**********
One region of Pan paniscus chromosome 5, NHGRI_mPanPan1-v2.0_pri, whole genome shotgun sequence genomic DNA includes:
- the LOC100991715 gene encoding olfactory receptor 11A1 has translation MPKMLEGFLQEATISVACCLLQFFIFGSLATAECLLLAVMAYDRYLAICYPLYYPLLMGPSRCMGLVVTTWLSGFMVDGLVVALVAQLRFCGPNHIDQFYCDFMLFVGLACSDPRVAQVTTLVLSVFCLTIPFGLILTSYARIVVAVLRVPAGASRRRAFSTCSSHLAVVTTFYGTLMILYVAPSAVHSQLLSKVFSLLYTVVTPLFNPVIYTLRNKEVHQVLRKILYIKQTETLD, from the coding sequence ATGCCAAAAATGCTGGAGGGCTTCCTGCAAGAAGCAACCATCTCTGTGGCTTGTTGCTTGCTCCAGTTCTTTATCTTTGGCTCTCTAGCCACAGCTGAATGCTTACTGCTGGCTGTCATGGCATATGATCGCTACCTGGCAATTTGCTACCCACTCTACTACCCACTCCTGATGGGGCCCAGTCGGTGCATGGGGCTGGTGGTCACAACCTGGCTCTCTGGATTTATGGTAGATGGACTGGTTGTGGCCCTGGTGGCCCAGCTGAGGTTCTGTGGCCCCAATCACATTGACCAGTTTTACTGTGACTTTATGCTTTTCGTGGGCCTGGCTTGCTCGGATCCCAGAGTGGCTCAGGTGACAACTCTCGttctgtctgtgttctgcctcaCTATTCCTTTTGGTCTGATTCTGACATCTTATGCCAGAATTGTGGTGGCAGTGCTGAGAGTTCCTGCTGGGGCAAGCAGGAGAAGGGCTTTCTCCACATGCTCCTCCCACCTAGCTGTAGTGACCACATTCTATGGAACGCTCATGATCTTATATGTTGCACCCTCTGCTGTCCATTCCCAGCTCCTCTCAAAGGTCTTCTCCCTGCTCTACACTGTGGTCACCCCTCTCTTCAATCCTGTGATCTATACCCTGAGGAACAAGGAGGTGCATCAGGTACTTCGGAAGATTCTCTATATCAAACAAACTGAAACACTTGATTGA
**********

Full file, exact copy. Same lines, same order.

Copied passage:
One region of Pan paniscus chromosome 5, NHGRI_mPanPan1-v2.0_pri, whole genome shotgun sequence genomic DNA includes:
- the LOC100991715 gene encoding olfactory receptor 11A1 has translation MPKMLEGFLQEATISVACCLLQFFIFGSLATAECLLLAVMAYDRYLAICYPLYYPLLMGPSRCMGLVVTTWLSGFMVDGLVVALVAQLRFCGPNHIDQFYCDFMLFVGLACSDPRVAQVTTLVLSVFCLTIPFGLILTSYARIVVAVLRVPAGASRRRAFSTCSSHLAVVTTFYGTLMILYVAPSAVHSQLLSKVFSLLYTVVTPLFNPVIYTLRNKEVHQVLRKILYIKQTETLD, from the coding sequence ATGCCAAAAATGCTGGAGGGCTTCCTGCAAGAAGCAACCATCTCTGTGGCTTGTTGCTTGCTCCAGTTCTTTATCTTTGGCTCTCTAGCCACAGCTGAATGCTTACTGCTGGCTGTCATGGCATATGATCGCTACCTGGCAATTTGCTACCCACTCTACTACCCACTCCTGATGGGGCCCAGTCGGTGCATGGGGCTGGTGGTCACAACCTGGCTCTCTGGATTTATGGTAGATGGACTGGTTGTGGCCCTGGTGGCCCAGCTGAGGTTCTGTGGCCCCAATCACATTGACCAGTTTTACTGTGACTTTATGCTTTTCGTGGGCCTGGCTTGCTCGGATCCCAGAGTGGCTCAGGTGACAACTCTCGttctgtctgtgttctgcctcaCTATTCCTTTTGGTCTGATTCTGACATCTTATGCCAGAATTGTGGTGGCAGTGCTGAGAGTTCCTGCTGGGGCAAGCAGGAGAAGGGCTTTCTCCACATGCTCCTCCCACCTAGCTGTAGTGACCACATTCTATGGAACGCTCATGATCTTATATGTTGCACCCTCTGCTGTCCATTCCCAGCTCCTCTCAAAGGTCTTCTCCCTGCTCTACACTGTGGTCACCCCTCTCTTCAATCCTGTGATCTATACCCTGAGGAACAAGGAGGTGCATCAGGTACTTCGGAAGATTCTCTATATCAAACAAACTGAAACACTTGATTGA